...including a missile it claimed was not detectable by radar...

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shiness

Senior Member
Korean, South Korea.
Hi!

Should have found places like this long ago...:cool:

Before I start off with my question, I hope to find answers by english-natives to clarify and ensure accuracy...:)


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Iran's military test-fired a series of missiles during large-scale war games in the Persian Gulf in March and April, including a missile it claimed was not detectable by radar that can use multiple warheads to hit several targets simultaneously.

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Above is a separate copy (quotation) from a CNN news that I think looks little weird.

To be specific, the part where "including a missile it claimed was not detectable by radar" is just ,in my view, not right in grammartical structure.

To my humble knowledge, the correct (or revised) use of english would be as follows : "including a missile that (or which) it claimed was not detectable by radar that can use multiple warheads to hit several targets
simultaneously.

Well, That's how I've been taught about in the field of "relative pronouns" and "conjunction", so to speak, it's okay to omit both subjective and objective forms of relative pronouns in certain cases but never like in this one. Becuase I think I'm missing a MUST factor required to complete a sentence if a relative pronoun for "a missile" is not used there.

All in all, I highly doubt that someone entitled to write such an official news on the web could be wrong or has inadequate knowledge
of english. It might be myself that is mistaken somewhere..somehow here.


Please do help me? It's cracking my brain..:confused:
 
  • foxfirebrand

    Senior Member
    Southern AE greatly modified by a 1st-generation Scottish-American mother, and growing up abroad.
    Welcome to the forums, shiness. I think the elision of "which" here is perfectly okay, though the sentence could be a little confusing-- the connection between it and its antecedent military is a little tenuous.

    The criterion for news-release style is economy, and I'm afraid the "which" you want to add doesn't stand a chance-- in spite of the rulebooks you learned from.
    .
     

    mjscott

    Senior Member
    American English
    Hi!

    Should have found places like this long ago...:cool:

    Iran's military test-fired a series of missiles during large-scale war games in the Persian Gulf in March and April, including a missile it claimed was not detectable by radar that can use multiple warheads to hit several targets simultaneously....

    To be specific, the part where "including a missile it claimed was not detectable by radar" is just ,in my view, not right in grammartical structure.


    Please do help me? It's cracking my brain..:confused:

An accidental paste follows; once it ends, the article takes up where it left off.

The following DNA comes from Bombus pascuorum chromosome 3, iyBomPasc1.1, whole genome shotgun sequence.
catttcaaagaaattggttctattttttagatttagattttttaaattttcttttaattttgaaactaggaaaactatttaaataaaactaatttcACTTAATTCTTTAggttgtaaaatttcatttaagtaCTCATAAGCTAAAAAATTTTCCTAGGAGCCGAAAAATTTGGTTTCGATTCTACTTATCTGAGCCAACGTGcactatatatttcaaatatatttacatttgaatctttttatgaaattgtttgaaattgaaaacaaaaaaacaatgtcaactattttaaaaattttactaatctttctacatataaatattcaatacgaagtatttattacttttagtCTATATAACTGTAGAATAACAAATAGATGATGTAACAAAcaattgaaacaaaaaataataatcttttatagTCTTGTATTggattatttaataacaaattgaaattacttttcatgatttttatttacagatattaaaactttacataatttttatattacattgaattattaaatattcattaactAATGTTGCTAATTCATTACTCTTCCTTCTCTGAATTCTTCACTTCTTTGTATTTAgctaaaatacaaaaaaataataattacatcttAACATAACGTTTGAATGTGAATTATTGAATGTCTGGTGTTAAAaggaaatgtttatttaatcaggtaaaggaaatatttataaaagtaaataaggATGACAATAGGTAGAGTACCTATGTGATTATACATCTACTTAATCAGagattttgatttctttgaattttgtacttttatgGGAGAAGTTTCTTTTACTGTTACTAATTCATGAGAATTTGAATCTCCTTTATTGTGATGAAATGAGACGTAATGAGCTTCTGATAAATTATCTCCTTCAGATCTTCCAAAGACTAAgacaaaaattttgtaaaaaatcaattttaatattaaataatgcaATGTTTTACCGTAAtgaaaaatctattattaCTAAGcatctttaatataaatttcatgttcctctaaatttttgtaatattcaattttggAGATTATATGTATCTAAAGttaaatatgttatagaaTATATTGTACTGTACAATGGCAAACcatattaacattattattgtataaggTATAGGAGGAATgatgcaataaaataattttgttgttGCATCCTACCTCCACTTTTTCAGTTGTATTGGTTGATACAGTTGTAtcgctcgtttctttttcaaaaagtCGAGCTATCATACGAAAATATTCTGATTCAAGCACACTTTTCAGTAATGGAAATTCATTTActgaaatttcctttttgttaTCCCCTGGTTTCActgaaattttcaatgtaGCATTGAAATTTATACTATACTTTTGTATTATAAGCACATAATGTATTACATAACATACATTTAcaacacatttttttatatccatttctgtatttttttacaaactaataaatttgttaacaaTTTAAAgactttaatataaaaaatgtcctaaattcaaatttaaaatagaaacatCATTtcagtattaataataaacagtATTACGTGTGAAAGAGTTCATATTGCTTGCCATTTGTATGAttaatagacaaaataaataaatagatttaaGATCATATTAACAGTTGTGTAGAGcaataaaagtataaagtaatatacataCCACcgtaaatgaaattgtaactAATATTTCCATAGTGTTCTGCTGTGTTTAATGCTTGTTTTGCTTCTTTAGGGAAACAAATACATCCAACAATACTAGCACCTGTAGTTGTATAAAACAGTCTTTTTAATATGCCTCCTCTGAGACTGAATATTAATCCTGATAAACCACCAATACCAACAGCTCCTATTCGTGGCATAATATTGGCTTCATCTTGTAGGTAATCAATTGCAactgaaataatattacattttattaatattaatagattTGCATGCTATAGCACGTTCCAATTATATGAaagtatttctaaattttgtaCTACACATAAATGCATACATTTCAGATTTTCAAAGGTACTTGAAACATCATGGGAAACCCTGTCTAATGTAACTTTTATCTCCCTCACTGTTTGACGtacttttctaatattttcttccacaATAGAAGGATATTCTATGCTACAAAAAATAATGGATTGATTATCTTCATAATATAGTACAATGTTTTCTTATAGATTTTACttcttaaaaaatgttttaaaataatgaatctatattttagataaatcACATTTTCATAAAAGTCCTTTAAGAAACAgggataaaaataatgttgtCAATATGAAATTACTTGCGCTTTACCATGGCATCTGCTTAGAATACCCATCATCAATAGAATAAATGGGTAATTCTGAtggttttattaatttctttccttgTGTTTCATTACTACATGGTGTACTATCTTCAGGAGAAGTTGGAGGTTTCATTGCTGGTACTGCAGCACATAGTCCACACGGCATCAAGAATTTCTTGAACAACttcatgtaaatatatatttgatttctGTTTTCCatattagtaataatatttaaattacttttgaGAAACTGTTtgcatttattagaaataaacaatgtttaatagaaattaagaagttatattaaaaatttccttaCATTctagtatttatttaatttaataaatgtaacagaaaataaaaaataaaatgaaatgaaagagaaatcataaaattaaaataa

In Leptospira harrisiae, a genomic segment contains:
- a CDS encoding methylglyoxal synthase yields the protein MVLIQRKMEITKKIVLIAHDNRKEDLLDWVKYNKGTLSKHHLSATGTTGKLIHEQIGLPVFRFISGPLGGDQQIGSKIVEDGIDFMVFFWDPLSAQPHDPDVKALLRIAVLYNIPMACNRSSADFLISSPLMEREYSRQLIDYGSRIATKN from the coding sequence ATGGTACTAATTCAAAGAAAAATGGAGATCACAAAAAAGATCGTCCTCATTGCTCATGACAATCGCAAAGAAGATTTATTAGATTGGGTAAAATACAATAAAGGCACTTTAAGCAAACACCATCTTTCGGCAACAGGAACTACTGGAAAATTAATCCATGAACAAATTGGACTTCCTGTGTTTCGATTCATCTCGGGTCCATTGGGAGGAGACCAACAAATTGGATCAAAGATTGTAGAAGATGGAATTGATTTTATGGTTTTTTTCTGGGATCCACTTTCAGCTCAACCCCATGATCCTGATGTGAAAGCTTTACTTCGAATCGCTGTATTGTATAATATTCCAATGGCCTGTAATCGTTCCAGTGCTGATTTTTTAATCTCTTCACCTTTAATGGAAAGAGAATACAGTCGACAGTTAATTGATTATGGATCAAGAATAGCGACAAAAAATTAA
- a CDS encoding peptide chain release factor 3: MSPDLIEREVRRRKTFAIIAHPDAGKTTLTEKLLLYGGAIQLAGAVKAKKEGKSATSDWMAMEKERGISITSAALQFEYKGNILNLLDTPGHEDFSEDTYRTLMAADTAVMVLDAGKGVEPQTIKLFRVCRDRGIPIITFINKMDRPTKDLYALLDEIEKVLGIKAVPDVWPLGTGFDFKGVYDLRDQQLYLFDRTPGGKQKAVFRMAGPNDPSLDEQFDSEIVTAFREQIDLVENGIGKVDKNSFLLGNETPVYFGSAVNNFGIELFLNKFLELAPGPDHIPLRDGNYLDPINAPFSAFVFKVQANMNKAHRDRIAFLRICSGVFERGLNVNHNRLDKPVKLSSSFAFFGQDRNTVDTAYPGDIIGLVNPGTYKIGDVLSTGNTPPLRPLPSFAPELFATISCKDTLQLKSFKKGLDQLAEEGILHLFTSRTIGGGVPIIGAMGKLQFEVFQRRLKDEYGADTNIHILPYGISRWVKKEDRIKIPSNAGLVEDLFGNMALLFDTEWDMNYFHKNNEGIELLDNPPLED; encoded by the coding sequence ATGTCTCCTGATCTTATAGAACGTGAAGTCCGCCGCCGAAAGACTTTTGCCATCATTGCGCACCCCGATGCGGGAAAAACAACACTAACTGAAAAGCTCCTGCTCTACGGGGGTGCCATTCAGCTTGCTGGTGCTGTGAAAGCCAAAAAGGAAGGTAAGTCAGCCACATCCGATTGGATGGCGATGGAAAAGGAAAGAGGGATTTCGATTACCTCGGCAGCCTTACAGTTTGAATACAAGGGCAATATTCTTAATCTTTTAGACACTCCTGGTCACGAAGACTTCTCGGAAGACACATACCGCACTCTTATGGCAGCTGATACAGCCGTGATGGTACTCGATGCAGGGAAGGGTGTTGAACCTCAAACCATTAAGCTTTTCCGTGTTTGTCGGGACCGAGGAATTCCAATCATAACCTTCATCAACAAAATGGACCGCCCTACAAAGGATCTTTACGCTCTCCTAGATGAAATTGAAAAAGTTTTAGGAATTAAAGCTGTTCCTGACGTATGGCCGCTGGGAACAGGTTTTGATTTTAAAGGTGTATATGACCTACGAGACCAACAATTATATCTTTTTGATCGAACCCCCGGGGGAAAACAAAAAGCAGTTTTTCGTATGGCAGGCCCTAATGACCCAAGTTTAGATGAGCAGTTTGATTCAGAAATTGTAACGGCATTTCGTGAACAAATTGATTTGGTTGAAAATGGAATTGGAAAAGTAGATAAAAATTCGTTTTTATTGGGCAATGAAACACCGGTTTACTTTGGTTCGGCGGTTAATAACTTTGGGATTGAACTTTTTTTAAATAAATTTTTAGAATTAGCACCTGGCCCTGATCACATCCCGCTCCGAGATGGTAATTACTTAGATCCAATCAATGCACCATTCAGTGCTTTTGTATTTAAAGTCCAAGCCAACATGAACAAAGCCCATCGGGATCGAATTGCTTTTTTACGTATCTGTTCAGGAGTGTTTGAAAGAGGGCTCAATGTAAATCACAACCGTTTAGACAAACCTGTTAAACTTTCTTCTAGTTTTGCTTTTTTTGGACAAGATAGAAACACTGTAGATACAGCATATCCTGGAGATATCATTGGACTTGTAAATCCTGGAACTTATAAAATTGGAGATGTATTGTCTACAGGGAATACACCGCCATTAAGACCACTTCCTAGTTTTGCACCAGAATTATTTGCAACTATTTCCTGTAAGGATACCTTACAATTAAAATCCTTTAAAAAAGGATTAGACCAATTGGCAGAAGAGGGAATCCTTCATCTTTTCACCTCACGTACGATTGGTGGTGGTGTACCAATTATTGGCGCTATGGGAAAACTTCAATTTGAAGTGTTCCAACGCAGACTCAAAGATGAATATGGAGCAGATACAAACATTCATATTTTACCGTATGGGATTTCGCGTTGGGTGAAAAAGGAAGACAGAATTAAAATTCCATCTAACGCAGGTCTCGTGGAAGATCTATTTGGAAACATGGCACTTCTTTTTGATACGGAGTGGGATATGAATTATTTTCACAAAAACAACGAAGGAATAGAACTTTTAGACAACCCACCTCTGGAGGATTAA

Welcome!
    Your confusion comes with trying to claim it with was. Iran's military is one of those confounded nouns that can either be written as singular or plural. In this case, the writer chose to use a singular verb--which can later bite him in the behind when he is trying to write relative pronouns relative to the last noun typed out in print.

    See how much clearer it would have been for the reader if the writer had chosen to use a plural verb for Iran's military:

    Iran's military test-fired a series of missiles during large-scale war games in the Persian Gulf in March and April, including a missile they claimed was not detectable by radar that can use multiple warheads to hit several targets simultaneously....

    It becomes clearer that they refers to Iran's military--and not to a missile. When the author chooses to refer to Iran's military as a singular noun, a not-so-careful reader can get confused as to whether it refers to the Iran military, or to the missile itself--as to whether it is claiming to not be detected.

    A careful re-writing of the original would have solved the problem:
    Iran's military test-fired a series of missiles during large-scale war games in the Persian Gulf in March and April, including a missile (insert either of the relative pronouns--that, which) it claimed was not detectable by radar that can use multiple warheads to hit several targets simultaneously....

    In that way, the author can stick with choice whether the noun is singular or plural--but the text is clearer.

    PS: A native English speaker would have read the text without confusion as to whether it was referring to Iran's military or to the missile--but I'm not sure why....

    Hope this helps!
     

    french4beth

    Senior Member
    US-English
    -----------------------------------------------------------------------

    Iran's military test-fired a series of missiles during large-scale war games in the Persian Gulf in March and April, including a missile it claimed was not detectable by radar that can use multiple warheads to hit several targets simultaneously.